The education world is reeling today from the latest kick in the teeth for modern teaching methods. The Education Secretary has given the country's schools a deadline of March 1 2014 to revert to Roman numbers.
The idea is the brainchild a conservative think tank which has been charged with tracking down the causes of the decline in standards in the school system.
“You could point to a few different disasters in education down through our history as being the point at which the rot set in”, says Sir Crofton Wheatley-Travers, who authored the report outlining the reforms needed, “but I really think the setting aside of the old classical numbering system was the turning point – after that, you can trace a straight line of descent to pot-smoking teachers, sex education and the banning of flogging”.
Sir Crofton has a particular hatred for the zero, which he claims makes all the arithmetical processes too easy for kids. “Adding, subtracting and multiplying pages full of V's, X's and C's – that was a real character-building exercise”, he says.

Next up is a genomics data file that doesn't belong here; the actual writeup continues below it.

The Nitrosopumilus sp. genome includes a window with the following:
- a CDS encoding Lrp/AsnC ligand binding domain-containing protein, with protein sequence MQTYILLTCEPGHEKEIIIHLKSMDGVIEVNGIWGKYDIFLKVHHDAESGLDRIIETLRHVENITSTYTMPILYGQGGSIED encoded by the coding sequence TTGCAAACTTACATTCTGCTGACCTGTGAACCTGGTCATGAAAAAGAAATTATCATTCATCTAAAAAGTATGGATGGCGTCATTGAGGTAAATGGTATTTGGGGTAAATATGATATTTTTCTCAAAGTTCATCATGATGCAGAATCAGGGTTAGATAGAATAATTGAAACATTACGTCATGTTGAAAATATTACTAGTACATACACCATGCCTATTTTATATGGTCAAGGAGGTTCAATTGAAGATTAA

Classics graduate Boris Johnson has hailed it as a step towards a better understanding of Britain's Roman heritage, and says this development will make London “the hub of the Roman-based computer programming industry”, as IT entrepreneurs rush in to upgrade the education system's technology to the new format. Former MP David Chaytor goes even further. He wants the system to be extended to Parliament, with all MPs' expenses filed in this form, and “preferably itemised in Latin”.